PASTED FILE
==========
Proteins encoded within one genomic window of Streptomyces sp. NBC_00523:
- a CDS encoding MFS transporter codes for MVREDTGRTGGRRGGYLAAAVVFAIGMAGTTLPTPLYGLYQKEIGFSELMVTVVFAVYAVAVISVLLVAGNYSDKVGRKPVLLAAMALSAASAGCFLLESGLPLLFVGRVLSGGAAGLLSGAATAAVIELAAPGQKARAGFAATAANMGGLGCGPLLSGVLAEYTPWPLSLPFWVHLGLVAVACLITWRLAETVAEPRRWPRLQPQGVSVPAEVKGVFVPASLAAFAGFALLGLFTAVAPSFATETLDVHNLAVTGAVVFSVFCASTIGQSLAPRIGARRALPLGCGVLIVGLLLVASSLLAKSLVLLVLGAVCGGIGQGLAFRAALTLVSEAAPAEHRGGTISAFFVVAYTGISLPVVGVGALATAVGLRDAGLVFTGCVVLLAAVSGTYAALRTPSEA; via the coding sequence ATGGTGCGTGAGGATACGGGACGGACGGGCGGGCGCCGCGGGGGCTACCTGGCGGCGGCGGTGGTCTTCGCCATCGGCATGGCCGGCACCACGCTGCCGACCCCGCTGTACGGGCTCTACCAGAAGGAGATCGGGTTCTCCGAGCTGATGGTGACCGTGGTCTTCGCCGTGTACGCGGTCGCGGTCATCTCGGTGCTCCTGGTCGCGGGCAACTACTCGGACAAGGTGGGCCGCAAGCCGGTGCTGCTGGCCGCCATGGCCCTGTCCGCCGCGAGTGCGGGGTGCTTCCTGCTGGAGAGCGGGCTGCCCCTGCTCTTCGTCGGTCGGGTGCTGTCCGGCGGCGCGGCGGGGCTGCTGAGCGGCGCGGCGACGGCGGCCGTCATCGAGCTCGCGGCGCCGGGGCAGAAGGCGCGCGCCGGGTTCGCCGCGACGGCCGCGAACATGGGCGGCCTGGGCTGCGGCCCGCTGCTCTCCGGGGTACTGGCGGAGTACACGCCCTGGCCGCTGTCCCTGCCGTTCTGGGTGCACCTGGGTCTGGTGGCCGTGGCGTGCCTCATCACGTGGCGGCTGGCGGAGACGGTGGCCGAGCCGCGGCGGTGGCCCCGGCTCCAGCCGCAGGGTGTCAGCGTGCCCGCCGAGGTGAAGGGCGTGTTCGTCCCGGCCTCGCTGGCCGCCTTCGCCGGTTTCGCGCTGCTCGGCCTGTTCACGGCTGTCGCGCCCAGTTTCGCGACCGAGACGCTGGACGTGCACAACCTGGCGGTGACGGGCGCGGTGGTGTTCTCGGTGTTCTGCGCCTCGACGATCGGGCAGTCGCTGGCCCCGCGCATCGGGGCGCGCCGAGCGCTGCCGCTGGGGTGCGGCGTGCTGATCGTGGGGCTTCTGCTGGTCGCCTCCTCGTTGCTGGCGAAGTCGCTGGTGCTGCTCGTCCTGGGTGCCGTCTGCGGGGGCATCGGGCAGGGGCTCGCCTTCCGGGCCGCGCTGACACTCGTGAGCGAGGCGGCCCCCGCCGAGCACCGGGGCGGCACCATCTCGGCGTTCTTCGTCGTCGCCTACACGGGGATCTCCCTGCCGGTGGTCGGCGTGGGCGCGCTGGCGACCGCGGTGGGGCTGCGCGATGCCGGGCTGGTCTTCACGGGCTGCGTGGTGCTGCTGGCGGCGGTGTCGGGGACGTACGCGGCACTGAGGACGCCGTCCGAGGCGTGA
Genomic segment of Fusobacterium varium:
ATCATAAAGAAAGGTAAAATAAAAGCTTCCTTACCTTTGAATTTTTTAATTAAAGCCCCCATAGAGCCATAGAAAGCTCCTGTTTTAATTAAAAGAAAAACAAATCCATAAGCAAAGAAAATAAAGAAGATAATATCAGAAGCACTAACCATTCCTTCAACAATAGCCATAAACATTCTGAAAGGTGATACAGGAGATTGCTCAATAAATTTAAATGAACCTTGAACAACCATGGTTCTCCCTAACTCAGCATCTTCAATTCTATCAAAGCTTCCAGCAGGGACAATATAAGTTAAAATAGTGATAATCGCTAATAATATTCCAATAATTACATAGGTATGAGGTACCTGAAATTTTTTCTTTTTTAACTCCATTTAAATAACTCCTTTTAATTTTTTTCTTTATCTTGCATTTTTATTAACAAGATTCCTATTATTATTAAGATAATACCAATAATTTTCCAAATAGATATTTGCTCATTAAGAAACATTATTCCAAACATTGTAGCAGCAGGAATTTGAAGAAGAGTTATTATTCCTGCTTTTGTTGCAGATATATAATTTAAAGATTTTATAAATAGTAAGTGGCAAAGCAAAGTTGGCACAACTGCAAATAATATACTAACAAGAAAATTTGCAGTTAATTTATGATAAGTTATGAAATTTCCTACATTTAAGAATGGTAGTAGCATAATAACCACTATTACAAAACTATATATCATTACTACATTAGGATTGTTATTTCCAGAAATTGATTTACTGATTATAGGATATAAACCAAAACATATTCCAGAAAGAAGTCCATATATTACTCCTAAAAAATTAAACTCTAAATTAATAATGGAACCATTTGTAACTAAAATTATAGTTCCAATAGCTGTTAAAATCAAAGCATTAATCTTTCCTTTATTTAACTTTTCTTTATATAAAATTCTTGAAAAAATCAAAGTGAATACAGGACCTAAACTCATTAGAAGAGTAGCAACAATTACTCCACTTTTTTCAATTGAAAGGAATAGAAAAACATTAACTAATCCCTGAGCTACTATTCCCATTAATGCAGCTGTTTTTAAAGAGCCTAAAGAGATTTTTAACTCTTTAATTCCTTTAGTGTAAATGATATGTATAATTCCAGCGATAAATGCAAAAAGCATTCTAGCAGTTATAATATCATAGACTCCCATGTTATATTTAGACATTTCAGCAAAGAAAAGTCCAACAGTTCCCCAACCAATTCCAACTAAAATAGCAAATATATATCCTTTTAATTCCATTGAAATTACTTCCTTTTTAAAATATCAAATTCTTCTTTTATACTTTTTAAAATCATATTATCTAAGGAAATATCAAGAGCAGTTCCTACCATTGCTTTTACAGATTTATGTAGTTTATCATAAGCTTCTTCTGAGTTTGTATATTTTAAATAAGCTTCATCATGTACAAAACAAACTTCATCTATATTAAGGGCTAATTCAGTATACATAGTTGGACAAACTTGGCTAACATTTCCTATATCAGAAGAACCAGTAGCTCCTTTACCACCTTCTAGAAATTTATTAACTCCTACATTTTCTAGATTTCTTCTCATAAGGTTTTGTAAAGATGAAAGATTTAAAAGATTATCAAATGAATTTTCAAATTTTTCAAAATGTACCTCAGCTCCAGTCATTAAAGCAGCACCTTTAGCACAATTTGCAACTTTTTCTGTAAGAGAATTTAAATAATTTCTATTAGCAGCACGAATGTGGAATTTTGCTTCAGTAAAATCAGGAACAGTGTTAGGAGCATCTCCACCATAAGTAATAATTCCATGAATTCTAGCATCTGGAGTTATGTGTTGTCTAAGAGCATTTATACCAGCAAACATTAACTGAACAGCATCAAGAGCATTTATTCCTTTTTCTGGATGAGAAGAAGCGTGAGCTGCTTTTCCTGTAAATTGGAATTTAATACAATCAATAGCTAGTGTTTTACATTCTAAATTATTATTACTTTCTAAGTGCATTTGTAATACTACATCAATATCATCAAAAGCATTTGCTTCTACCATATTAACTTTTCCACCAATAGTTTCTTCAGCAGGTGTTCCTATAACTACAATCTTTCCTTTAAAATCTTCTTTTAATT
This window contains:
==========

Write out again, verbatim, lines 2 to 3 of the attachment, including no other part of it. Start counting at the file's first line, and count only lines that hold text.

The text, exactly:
- a CDS encoding MFS transporter codes for MVREDTGRTGGRRGGYLAAAVVFAIGMAGTTLPTPLYGLYQKEIGFSELMVTVVFAVYAVAVISVLLVAGNYSDKVGRKPVLLAAMALSAASAGCFLLESGLPLLFVGRVLSGGAAGLLSGAATAAVIELAAPGQKARAGFAATAANMGGLGCGPLLSGVLAEYTPWPLSLPFWVHLGLVAVACLITWRLAETVAEPRRWPRLQPQGVSVPAEVKGVFVPASLAAFAGFALLGLFTAVAPSFATETLDVHNLAVTGAVVFSVFCASTIGQSLAPRIGARRALPLGCGVLIVGLLLVASSLLAKSLVLLVLGAVCGGIGQGLAFRAALTLVSEAAPAEHRGGTISAFFVVAYTGISLPVVGVGALATAVGLRDAGLVFTGCVVLLAAVSGTYAALRTPSEA; via the coding sequence ATGGTGCGTGAGGATACGGGACGGACGGGCGGGCGCCGCGGGGGCTACCTGGCGGCGGCGGTGGTCTTCGCCATCGGCATGGCCGGCACCACGCTGCCGACCCCGCTGTACGGGCTCTACCAGAAGGAGATCGGGTTCTCCGAGCTGATGGTGACCGTGGTCTTCGCCGTGTACGCGGTCGCGGTCATCTCGGTGCTCCTGGTCGCGGGCAACTACTCGGACAAGGTGGGCCGCAAGCCGGTGCTGCTGGCCGCCATGGCCCTGTCCGCCGCGAGTGCGGGGTGCTTCCTGCTGGAGAGCGGGCTGCCCCTGCTCTTCGTCGGTCGGGTGCTGTCCGGCGGCGCGGCGGGGCTGCTGAGCGGCGCGGCGACGGCGGCCGTCATCGAGCTCGCGGCGCCGGGGCAGAAGGCGCGCGCCGGGTTCGCCGCGACGGCCGCGAACATGGGCGGCCTGGGCTGCGGCCCGCTGCTCTCCGGGGTACTGGCGGAGTACACGCCCTGGCCGCTGTCCCTGCCGTTCTGGGTGCACCTGGGTCTGGTGGCCGTGGCGTGCCTCATCACGTGGCGGCTGGCGGAGACGGTGGCCGAGCCGCGGCGGTGGCCCCGGCTCCAGCCGCAGGGTGTCAGCGTGCCCGCCGAGGTGAAGGGCGTGTTCGTCCCGGCCTCGCTGGCCGCCTTCGCCGGTTTCGCGCTGCTCGGCCTGTTCACGGCTGTCGCGCCCAGTTTCGCGACCGAGACGCTGGACGTGCACAACCTGGCGGTGACGGGCGCGGTGGTGTTCTCGGTGTTCTGCGCCTCGACGATCGGGCAGTCGCTGGCCCCGCGCATCGGGGCGCGCCGAGCGCTGCCGCTGGGGTGCGGCGTGCTGATCGTGGGGCTTCTGCTGGTCGCCTCCTCGTTGCTGGCGAAGTCGCTGGTGCTGCTCGTCCTGGGTGCCGTCTGCGGGGGCATCGGGCAGGGGCTCGCCTTCCGGGCCGCGCTGACACTCGTGAGCGAGGCGGCCCCCGCCGAGCACCGGGGCGGCACCATCTCGGCGTTCTTCGTCGTCGCCTACACGGGGATCTCCCTGCCGGTGGTCGGCGTGGGCGCGCTGGCGACCGCGGTGGGGCTGCGCGATGCCGGGCTGGTCTTCACGGGCTGCGTGGTGCTGCTGGCGGCGGTGTCGGGGACGTACGCGGCACTGAGGACGCCGTCCGAGGCGTGA
Genomic segment of Fusobacterium varium: